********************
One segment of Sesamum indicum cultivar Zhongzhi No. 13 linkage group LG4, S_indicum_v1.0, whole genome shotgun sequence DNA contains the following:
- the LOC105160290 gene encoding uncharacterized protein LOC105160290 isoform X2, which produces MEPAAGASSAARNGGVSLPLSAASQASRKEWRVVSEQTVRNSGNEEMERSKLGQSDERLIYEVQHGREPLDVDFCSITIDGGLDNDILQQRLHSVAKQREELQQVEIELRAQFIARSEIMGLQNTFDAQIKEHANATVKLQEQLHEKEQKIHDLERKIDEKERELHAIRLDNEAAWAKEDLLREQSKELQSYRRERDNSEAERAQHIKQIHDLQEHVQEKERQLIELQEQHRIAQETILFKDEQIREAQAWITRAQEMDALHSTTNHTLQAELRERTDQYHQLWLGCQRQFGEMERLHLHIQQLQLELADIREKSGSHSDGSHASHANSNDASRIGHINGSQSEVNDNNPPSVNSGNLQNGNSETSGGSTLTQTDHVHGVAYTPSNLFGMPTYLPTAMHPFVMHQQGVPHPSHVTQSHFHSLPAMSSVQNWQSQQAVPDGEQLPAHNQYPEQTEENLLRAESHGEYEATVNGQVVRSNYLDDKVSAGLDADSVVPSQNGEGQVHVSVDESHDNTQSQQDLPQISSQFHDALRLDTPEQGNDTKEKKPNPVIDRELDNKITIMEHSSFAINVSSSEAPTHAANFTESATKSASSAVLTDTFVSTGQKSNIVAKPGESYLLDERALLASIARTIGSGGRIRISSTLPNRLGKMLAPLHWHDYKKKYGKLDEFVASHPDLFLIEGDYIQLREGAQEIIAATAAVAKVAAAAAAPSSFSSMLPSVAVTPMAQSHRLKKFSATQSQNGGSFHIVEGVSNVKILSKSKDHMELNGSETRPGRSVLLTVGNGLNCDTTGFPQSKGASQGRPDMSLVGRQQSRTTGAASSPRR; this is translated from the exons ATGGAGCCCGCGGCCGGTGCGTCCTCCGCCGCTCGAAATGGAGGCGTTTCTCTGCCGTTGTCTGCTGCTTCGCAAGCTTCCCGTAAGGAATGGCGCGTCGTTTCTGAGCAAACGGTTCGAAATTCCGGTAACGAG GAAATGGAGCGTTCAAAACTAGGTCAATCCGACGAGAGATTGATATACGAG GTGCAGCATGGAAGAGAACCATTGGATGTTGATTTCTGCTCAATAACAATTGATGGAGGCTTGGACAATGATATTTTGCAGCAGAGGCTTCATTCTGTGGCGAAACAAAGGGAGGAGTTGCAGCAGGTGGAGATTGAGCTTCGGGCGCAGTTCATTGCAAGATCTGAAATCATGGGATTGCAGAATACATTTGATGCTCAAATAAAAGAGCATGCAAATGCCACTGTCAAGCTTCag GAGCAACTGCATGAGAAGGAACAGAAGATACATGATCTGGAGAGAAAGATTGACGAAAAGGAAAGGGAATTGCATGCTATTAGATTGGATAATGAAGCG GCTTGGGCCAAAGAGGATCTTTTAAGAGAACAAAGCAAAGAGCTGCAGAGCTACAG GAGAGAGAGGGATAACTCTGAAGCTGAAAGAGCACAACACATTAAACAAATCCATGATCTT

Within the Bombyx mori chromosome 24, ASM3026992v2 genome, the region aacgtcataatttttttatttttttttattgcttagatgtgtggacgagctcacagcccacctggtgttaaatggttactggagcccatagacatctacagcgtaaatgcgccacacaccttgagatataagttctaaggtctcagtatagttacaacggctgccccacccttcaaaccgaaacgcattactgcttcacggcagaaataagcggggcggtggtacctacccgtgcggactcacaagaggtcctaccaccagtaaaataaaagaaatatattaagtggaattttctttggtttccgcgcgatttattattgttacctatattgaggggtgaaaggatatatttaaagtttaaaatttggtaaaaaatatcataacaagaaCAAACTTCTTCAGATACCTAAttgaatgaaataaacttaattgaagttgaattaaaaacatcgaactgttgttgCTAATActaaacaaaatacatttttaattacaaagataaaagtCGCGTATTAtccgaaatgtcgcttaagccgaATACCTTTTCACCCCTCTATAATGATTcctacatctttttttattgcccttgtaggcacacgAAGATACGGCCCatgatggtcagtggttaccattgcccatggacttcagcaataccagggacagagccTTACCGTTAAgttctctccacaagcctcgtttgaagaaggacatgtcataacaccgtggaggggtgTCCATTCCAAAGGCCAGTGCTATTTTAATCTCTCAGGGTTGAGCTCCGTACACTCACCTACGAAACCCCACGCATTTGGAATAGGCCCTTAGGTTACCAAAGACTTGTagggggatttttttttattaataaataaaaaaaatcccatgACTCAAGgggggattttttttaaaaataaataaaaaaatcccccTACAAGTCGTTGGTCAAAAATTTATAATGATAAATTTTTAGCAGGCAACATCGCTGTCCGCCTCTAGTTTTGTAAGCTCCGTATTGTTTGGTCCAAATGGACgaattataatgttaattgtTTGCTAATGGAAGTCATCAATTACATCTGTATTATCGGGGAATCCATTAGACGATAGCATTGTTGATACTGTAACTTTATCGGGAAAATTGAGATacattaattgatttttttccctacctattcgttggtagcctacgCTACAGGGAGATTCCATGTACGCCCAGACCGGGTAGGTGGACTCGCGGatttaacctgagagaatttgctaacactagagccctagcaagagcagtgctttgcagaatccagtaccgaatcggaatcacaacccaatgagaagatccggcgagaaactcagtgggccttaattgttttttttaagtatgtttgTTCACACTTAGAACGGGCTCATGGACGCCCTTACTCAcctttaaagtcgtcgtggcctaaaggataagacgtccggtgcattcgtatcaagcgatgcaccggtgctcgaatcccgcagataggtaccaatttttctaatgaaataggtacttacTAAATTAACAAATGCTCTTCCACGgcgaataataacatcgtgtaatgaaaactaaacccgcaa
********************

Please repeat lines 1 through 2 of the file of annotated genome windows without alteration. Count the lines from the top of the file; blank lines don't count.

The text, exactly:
One segment of Sesamum indicum cultivar Zhongzhi No. 13 linkage group LG4, S_indicum_v1.0, whole genome shotgun sequence DNA contains the following:
- the LOC105160290 gene encoding uncharacterized protein LOC105160290 isoform X2, which produces MEPAAGASSAARNGGVSLPLSAASQASRKEWRVVSEQTVRNSGNEEMERSKLGQSDERLIYEVQHGREPLDVDFCSITIDGGLDNDILQQRLHSVAKQREELQQVEIELRAQFIARSEIMGLQNTFDAQIKEHANATVKLQEQLHEKEQKIHDLERKIDEKERELHAIRLDNEAAWAKEDLLREQSKELQSYRRERDNSEAERAQHIKQIHDLQEHVQEKERQLIELQEQHRIAQETILFKDEQIREAQAWITRAQEMDALHSTTNHTLQAELRERTDQYHQLWLGCQRQFGEMERLHLHIQQLQLELADIREKSGSHSDGSHASHANSNDASRIGHINGSQSEVNDNNPPSVNSGNLQNGNSETSGGSTLTQTDHVHGVAYTPSNLFGMPTYLPTAMHPFVMHQQGVPHPSHVTQSHFHSLPAMSSVQNWQSQQAVPDGEQLPAHNQYPEQTEENLLRAESHGEYEATVNGQVVRSNYLDDKVSAGLDADSVVPSQNGEGQVHVSVDESHDNTQSQQDLPQISSQFHDALRLDTPEQGNDTKEKKPNPVIDRELDNKITIMEHSSFAINVSSSEAPTHAANFTESATKSASSAVLTDTFVSTGQKSNIVAKPGESYLLDERALLASIARTIGSGGRIRISSTLPNRLGKMLAPLHWHDYKKKYGKLDEFVASHPDLFLIEGDYIQLREGAQEIIAATAAVAKVAAAAAAPSSFSSMLPSVAVTPMAQSHRLKKFSATQSQNGGSFHIVEGVSNVKILSKSKDHMELNGSETRPGRSVLLTVGNGLNCDTTGFPQSKGASQGRPDMSLVGRQQSRTTGAASSPRR; this is translated from the exons ATGGAGCCCGCGGCCGGTGCGTCCTCCGCCGCTCGAAATGGAGGCGTTTCTCTGCCGTTGTCTGCTGCTTCGCAAGCTTCCCGTAAGGAATGGCGCGTCGTTTCTGAGCAAACGGTTCGAAATTCCGGTAACGAG GAAATGGAGCGTTCAAAACTAGGTCAATCCGACGAGAGATTGATATACGAG GTGCAGCATGGAAGAGAACCATTGGATGTTGATTTCTGCTCAATAACAATTGATGGAGGCTTGGACAATGATATTTTGCAGCAGAGGCTTCATTCTGTGGCGAAACAAAGGGAGGAGTTGCAGCAGGTGGAGATTGAGCTTCGGGCGCAGTTCATTGCAAGATCTGAAATCATGGGATTGCAGAATACATTTGATGCTCAAATAAAAGAGCATGCAAATGCCACTGTCAAGCTTCag GAGCAACTGCATGAGAAGGAACAGAAGATACATGATCTGGAGAGAAAGATTGACGAAAAGGAAAGGGAATTGCATGCTATTAGATTGGATAATGAAGCG GCTTGGGCCAAAGAGGATCTTTTAAGAGAACAAAGCAAAGAGCTGCAGAGCTACAG GAGAGAGAGGGATAACTCTGAAGCTGAAAGAGCACAACACATTAAACAAATCCATGATCTT